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27 March 1776, and lasting for nine working days. A priced copy of the catalogue ('Bibliotheca Ratcliffiana') is in the British Museum, and the collection, which comprised many old English black-letter books, thirty Caxtons, and some fine manuscripts, is described as 'the very essence of old Divinity, Poetry, Romances, and Chronicles.' There were only 1,675 articles, but many of them consisted of numerous volumes. Four lots (10 to 13) comprised 155 plays. The last article but one was 'Mr. Ratcliffe's Manuscript Catalogue of the rare old Black Letter and other curious and uncommon Books,' in four volumes, which fetched 7l. 15s. The entire collection would at the present day have realised more pounds than it actually produced shillings. The Caxtons fetched on an average 9l. each.

[Nichols's Lit. Anecdotes, iii. 621–2, viii. 456–7; Gent. Mag. 1812, pt. i. p. 114; Dibdin's Bibliomania (ed. 1876), pp. 392–4; Notes and Queries, 4th ser. i. 556.]

W. P. C.

RATCLIFFE or RATLIFFE, THOMAS (d. 1599), divine, matriculated as a pensioner of Peterhouse, Cambridge, in June 1573, his christian name being erroneously given as Robert. He migrated to Trinity College, and proceeded B.A. in 1578. He afterwards studied divinity, and was elected in 1585 a chaplain of St. Saviour's, Southwark, where he officiated and 'caterkised on the Saboth day afternoon,' at a salary of twenty marks a year (Vestry Minute-books). When St. Saviours-with-St. Mary-Overie became the parish church, Ratcliffe continued to act as priest or minister. The preface of his 'Short Svmme of the whole Catechisme wherein the Question is propounded and answered for the greater ease of the common people and children of Saint Saueries in Southwarke,' is dated from Southwark, 22 Oct. 1592. The work is extremely rare. Watt and Ames (Typogr. Antiq. ed. Herbert, 1277) both mention an octavo edition published by William Barley, Gracechurch Street, London, 1594, which is presumably the first. The Bodleian Library contains another octavo edition, London, 1619, but the British Museum has only a copy of a later, possibly altered, duodecimo edition printed in London by Edw. Allde in 1620. Ratcliffe died at Southwark, and was buried at St. Saviour's on 6 Feb. 1599.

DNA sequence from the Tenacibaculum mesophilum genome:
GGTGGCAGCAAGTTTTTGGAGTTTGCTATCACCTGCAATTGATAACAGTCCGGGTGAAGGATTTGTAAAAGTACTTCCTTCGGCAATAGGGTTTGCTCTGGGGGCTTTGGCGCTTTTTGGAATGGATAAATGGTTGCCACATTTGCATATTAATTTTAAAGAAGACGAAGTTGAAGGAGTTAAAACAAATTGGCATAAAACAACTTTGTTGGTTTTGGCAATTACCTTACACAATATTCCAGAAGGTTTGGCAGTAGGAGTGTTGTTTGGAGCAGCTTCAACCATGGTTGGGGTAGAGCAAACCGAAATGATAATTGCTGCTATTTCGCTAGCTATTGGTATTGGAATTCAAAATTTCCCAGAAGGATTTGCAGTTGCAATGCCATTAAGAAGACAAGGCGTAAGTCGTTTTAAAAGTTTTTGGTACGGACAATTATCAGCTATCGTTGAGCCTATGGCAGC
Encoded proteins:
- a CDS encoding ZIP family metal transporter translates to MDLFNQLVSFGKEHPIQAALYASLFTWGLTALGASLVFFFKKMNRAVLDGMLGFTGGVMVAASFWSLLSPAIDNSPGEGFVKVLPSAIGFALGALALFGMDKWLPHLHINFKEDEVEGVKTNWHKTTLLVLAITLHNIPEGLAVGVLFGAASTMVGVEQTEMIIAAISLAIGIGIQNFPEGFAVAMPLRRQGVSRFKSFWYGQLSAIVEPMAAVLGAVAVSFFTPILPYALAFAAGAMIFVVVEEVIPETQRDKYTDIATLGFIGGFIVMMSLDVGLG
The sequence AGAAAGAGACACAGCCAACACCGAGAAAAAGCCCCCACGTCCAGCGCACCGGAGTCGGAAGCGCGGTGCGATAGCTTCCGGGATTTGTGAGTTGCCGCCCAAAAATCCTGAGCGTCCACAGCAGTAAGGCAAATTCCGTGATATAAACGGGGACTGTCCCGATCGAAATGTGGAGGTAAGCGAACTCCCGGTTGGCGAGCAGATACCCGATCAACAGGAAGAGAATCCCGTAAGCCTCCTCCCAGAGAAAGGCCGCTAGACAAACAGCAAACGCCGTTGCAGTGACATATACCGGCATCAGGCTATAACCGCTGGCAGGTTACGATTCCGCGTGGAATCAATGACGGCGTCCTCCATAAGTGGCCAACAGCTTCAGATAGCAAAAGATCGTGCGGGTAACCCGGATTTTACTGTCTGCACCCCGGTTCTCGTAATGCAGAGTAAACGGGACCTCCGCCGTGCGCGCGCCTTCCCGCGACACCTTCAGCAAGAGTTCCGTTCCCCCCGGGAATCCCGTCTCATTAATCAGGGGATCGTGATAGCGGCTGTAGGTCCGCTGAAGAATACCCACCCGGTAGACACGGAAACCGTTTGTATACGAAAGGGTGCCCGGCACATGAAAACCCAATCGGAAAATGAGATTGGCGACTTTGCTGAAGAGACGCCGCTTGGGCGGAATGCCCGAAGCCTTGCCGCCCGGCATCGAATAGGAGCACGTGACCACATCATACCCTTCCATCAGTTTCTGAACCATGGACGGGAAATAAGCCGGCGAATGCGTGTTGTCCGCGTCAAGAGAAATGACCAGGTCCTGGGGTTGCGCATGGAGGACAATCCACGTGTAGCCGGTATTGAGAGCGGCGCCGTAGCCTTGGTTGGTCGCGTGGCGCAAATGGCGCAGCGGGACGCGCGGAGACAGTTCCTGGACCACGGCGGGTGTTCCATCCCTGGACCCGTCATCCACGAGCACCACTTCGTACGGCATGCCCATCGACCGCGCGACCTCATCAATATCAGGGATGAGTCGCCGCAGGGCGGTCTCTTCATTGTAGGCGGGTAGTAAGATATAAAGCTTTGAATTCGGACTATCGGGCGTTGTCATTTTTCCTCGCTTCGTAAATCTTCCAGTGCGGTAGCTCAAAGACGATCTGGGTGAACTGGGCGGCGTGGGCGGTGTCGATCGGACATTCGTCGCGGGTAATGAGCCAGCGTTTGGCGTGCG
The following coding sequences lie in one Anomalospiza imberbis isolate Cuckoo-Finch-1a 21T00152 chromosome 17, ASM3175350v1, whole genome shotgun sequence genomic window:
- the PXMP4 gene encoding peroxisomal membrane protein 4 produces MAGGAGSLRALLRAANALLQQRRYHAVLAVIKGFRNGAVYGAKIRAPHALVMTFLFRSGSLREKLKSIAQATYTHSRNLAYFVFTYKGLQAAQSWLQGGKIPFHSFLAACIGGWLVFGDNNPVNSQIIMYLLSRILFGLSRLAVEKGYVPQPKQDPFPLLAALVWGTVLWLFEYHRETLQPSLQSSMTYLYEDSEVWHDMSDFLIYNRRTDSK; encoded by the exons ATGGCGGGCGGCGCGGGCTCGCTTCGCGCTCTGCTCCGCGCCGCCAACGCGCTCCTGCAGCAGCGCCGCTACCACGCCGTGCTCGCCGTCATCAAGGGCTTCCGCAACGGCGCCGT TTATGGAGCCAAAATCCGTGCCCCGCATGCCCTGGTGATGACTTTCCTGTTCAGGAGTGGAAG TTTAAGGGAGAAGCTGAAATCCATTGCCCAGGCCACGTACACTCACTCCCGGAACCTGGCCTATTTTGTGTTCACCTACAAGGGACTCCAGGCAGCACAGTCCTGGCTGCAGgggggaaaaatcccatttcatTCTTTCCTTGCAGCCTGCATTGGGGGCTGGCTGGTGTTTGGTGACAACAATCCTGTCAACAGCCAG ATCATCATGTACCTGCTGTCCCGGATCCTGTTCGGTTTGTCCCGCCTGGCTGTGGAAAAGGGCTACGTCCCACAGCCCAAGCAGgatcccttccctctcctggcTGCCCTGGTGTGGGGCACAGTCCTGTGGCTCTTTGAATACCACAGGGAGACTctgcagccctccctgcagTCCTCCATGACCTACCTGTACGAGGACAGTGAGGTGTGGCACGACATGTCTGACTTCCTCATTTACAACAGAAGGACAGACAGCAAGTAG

[Cooper's Athenæ Cantabr. ii. 580; Manning and Bray's Hist. of Surrey, iii. 580; Hist. and Antiquities of St. Saviour's, Southwark, by the Rev. W. Thompson (pp. 89, 91), who also kindly contributed information from the register and vestry minutes.]

C. F. S.

RATHBONE, HANNAH MARY (1798–1878), authoress of 'The Diary of Lady Willoughby,' daughter of Joseph Reynolds by his wife Deborah Dearman, was born near Wellington in Shropshire on 5 July 1798. Her grandfather was Richard Reynolds (1735–1816) [q. v.] In 1817 Hannah Mary Reynolds married her half-cousin, Richard Rathbone, a son of William Rathbone [q. v.] By him she had six children.

Although during the greater part of her married life Mrs. Rathbone's health was delicate, she sedulously cultivated her fine natural faculties. Her early training in drawing and painting she specially applied to minute work, and she excelled in illuminating on vellum from old manuscript designs. She contributed a series of charming designs of small birds to 'The Poetry of Birds' (Liverpool, 1832, 4to), and about the same time published a selection of pen-and-ink drawings from Pinelli's etchings of Italian peasantry. Later in life she took to landscape in water-colours. In 1840 she made her first modest literary venture by publishing a collection of pieces in verse entitled 'Childhood,' some of which were from her own hand; and in 1841 there followed 'Selections from the Poets' (12mo).

'So much of the Diary of Lady Willoughby, as relates to her Domestic History, and to the Eventful Period of the Reign of Charles the First,' the work which gained celebrity for its authoress, was published anonymously in 1844; a second and a third edition following in 1845, and a New York edition in the same year. Influenced by her father's tastes, she had read many histories and memoirs of the Civil war and adjacent periods, and her publisher (Thomas Longman) took great pride in bringing out the 'Diary' as an exact reproduction of a book of the seventeenth century, in which it was supposed to be written. He had a new fount specially cast at the Chiswick Press. In some quarters the 'Diary' was at once accepted as genuine; in others, author and publisher incurred indignant reproof as having conspired in an intentional deception. Readers speculated on the identity of the writer; and Southey, Lord John Manners, and Mr. John Murray were in turn suggested. In the third edition the publishers and author inserted a joint note avowing the real character of the book. In 1847 Mrs. Rathbone issued a sequel under the title 'Some further Portions of the Diary of Lady Willoughby which do relate to her Domestic History and to the Events of the latter Years of the Reign of King Charles the First, the Protectorate,